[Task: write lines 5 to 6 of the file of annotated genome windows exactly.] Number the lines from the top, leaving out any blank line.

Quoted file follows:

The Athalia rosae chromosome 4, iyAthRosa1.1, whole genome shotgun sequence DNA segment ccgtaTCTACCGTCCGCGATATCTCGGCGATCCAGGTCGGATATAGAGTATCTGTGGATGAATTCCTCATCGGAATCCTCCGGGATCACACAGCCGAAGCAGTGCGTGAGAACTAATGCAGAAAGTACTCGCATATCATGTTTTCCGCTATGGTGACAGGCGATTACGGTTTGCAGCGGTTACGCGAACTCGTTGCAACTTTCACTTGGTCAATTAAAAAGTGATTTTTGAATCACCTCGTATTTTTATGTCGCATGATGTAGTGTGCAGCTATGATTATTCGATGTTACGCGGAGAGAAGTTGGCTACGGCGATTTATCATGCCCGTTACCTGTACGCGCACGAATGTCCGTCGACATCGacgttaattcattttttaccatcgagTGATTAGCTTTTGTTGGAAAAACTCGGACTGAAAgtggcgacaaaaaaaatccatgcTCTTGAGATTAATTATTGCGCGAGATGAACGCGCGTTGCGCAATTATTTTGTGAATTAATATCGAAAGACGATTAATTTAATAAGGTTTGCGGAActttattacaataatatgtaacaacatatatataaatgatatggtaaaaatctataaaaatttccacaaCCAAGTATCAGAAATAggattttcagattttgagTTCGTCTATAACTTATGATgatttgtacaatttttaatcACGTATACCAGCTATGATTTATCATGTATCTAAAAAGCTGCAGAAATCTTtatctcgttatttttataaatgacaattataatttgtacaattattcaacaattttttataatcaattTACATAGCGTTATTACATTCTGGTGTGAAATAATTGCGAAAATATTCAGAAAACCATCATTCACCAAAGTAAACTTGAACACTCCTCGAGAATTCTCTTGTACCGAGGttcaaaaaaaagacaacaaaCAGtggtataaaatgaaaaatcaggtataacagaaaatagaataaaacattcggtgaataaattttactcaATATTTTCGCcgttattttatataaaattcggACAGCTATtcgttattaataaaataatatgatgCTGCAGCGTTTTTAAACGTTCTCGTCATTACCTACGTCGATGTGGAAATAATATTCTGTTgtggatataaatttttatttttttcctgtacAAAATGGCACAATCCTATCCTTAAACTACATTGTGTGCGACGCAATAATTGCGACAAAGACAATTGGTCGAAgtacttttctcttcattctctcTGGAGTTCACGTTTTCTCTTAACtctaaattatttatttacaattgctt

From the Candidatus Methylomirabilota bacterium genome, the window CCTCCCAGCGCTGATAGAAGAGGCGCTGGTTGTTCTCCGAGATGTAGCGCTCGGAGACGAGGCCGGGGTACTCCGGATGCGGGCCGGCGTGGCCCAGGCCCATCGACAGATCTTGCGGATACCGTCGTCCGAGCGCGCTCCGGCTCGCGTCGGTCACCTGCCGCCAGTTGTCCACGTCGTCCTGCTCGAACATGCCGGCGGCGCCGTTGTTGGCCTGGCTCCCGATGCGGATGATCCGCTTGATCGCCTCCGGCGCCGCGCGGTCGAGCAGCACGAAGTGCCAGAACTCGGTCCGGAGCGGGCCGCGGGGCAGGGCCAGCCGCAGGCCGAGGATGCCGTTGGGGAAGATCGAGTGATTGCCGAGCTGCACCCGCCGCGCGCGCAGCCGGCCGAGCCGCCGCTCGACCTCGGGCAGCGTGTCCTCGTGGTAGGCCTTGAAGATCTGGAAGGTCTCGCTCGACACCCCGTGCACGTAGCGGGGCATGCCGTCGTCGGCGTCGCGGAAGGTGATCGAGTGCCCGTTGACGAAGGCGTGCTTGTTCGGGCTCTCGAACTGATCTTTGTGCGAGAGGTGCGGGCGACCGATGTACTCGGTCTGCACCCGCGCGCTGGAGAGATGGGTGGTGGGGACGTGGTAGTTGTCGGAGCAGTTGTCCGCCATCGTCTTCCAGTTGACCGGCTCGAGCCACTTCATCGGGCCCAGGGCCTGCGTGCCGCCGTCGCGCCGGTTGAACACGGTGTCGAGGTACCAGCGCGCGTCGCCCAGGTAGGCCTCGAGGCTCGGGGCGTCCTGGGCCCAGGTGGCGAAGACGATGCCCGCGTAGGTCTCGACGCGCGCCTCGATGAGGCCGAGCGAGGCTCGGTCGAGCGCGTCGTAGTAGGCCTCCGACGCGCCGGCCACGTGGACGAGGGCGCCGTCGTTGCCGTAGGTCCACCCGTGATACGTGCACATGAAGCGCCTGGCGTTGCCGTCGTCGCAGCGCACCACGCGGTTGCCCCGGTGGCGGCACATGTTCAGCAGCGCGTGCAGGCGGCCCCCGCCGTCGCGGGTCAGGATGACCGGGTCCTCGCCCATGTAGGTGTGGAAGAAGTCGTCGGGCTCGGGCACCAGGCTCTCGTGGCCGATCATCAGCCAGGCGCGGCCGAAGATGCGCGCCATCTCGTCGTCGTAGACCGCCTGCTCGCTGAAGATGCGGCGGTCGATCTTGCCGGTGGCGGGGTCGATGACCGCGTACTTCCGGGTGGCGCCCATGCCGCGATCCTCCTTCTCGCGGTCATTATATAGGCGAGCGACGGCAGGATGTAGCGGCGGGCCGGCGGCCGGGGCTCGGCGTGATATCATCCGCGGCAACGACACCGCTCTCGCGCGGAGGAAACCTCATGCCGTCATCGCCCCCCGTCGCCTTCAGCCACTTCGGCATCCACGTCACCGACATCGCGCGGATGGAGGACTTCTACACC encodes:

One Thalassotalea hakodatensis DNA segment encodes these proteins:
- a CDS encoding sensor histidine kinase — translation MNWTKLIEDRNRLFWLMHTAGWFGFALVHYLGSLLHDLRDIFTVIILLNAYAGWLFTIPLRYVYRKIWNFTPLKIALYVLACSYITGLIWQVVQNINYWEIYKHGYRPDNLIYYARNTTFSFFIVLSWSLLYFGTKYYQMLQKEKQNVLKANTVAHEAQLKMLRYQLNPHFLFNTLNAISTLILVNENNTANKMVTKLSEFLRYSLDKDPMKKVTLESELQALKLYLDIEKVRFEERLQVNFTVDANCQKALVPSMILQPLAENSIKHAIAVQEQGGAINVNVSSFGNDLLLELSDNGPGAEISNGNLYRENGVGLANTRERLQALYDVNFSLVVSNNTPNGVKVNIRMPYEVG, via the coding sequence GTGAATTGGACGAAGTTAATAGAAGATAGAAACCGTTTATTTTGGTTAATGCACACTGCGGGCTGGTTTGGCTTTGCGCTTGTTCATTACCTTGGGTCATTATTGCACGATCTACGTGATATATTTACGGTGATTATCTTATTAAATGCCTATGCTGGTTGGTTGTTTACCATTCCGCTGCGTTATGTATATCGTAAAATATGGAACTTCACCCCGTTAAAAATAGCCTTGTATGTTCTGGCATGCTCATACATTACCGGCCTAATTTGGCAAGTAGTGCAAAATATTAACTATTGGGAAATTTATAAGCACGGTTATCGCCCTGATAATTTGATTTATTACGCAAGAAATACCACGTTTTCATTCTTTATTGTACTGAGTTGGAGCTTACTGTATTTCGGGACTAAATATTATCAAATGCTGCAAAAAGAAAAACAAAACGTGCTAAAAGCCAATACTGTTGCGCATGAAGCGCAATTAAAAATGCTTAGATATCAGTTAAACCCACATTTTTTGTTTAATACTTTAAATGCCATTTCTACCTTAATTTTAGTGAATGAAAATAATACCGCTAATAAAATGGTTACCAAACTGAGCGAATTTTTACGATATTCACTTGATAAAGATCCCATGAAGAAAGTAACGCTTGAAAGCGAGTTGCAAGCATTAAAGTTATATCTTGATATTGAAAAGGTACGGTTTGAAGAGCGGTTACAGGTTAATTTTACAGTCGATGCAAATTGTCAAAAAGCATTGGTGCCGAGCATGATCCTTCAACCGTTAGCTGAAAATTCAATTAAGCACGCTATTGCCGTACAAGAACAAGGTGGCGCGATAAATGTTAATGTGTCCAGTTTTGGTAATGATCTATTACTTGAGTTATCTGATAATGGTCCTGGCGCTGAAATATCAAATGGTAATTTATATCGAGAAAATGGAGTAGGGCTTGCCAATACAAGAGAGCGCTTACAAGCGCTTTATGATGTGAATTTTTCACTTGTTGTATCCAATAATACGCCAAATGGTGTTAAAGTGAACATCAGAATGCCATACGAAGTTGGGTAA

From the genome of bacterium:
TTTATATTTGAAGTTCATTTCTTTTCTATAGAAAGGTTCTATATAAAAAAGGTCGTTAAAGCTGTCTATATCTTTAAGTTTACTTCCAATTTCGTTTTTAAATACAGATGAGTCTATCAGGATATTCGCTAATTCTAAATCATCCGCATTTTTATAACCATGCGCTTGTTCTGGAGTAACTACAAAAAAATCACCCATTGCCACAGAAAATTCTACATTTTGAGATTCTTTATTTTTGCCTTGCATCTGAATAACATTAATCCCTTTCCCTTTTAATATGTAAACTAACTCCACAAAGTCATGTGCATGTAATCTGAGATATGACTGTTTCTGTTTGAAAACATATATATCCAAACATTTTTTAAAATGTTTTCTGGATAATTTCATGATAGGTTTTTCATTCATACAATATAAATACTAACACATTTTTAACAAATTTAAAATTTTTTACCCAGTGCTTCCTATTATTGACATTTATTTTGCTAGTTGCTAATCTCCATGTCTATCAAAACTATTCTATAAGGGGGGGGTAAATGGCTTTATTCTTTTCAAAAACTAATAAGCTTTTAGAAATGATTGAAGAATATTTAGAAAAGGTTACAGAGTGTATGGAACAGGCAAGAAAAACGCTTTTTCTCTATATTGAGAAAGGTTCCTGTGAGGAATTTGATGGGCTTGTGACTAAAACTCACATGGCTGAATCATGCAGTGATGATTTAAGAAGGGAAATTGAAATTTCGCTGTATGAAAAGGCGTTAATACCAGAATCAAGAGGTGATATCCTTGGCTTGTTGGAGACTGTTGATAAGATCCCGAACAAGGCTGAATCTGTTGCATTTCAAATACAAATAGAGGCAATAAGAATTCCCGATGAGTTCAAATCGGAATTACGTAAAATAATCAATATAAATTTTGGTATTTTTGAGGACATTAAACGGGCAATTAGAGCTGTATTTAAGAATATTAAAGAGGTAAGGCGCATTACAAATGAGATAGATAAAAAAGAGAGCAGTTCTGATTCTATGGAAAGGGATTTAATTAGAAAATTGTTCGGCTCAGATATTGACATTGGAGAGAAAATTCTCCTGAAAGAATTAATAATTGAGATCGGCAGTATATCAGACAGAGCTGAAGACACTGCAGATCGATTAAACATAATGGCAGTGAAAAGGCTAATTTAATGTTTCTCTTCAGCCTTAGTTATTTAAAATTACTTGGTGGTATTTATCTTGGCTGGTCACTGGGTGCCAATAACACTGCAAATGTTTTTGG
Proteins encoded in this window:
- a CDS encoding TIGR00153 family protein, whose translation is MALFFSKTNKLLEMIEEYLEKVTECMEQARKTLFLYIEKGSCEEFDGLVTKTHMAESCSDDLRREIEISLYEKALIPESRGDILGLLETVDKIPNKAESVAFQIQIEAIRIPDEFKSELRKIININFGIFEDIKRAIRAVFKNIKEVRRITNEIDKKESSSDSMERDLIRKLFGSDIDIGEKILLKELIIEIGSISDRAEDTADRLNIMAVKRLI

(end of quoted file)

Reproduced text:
From the genome of bacterium:
TTTATATTTGAAGTTCATTTCTTTTCTATAGAAAGGTTCTATATAAAAAAGGTCGTTAAAGCTGTCTATATCTTTAAGTTTACTTCCAATTTCGTTTTTAAATACAGATGAGTCTATCAGGATATTCGCTAATTCTAAATCATCCGCATTTTTATAACCATGCGCTTGTTCTGGAGTAACTACAAAAAAATCACCCATTGCCACAGAAAATTCTACATTTTGAGATTCTTTATTTTTGCCTTGCATCTGAATAACATTAATCCCTTTCCCTTTTAATATGTAAACTAACTCCACAAAGTCATGTGCATGTAATCTGAGATATGACTGTTTCTGTTTGAAAACATATATATCCAAACATTTTTTAAAATGTTTTCTGGATAATTTCATGATAGGTTTTTCATTCATACAATATAAATACTAACACATTTTTAACAAATTTAAAATTTTTTACCCAGTGCTTCCTATTATTGACATTTATTTTGCTAGTTGCTAATCTCCATGTCTATCAAAACTATTCTATAAGGGGGGGGTAAATGGCTTTATTCTTTTCAAAAACTAATAAGCTTTTAGAAATGATTGAAGAATATTTAGAAAAGGTTACAGAGTGTATGGAACAGGCAAGAAAAACGCTTTTTCTCTATATTGAGAAAGGTTCCTGTGAGGAATTTGATGGGCTTGTGACTAAAACTCACATGGCTGAATCATGCAGTGATGATTTAAGAAGGGAAATTGAAATTTCGCTGTATGAAAAGGCGTTAATACCAGAATCAAGAGGTGATATCCTTGGCTTGTTGGAGACTGTTGATAAGATCCCGAACAAGGCTGAATCTGTTGCATTTCAAATACAAATAGAGGCAATAAGAATTCCCGATGAGTTCAAATCGGAATTACGTAAAATAATCAATATAAATTTTGGTATTTTTGAGGACATTAAACGGGCAATTAGAGCTGTATTTAAGAATATTAAAGAGGTAAGGCGCATTACAAATGAGATAGATAAAAAAGAGAGCAGTTCTGATTCTATGGAAAGGGATTTAATTAGAAAATTGTTCGGCTCAGATATTGACATTGGAGAGAAAATTCTCCTGAAAGAATTAATAATTGAGATCGGCAGTATATCAGACAGAGCTGAAGACACTGCAGATCGATTAAACATAATGGCAGTGAAAAGGCTAATTTAATGTTTCTCTTCAGCCTTAGTTATTTAAAATTACTTGGTGGTATTTATCTTGGCTGGTCACTGGGTGCCAATAACACTGCAAATGTTTTTGG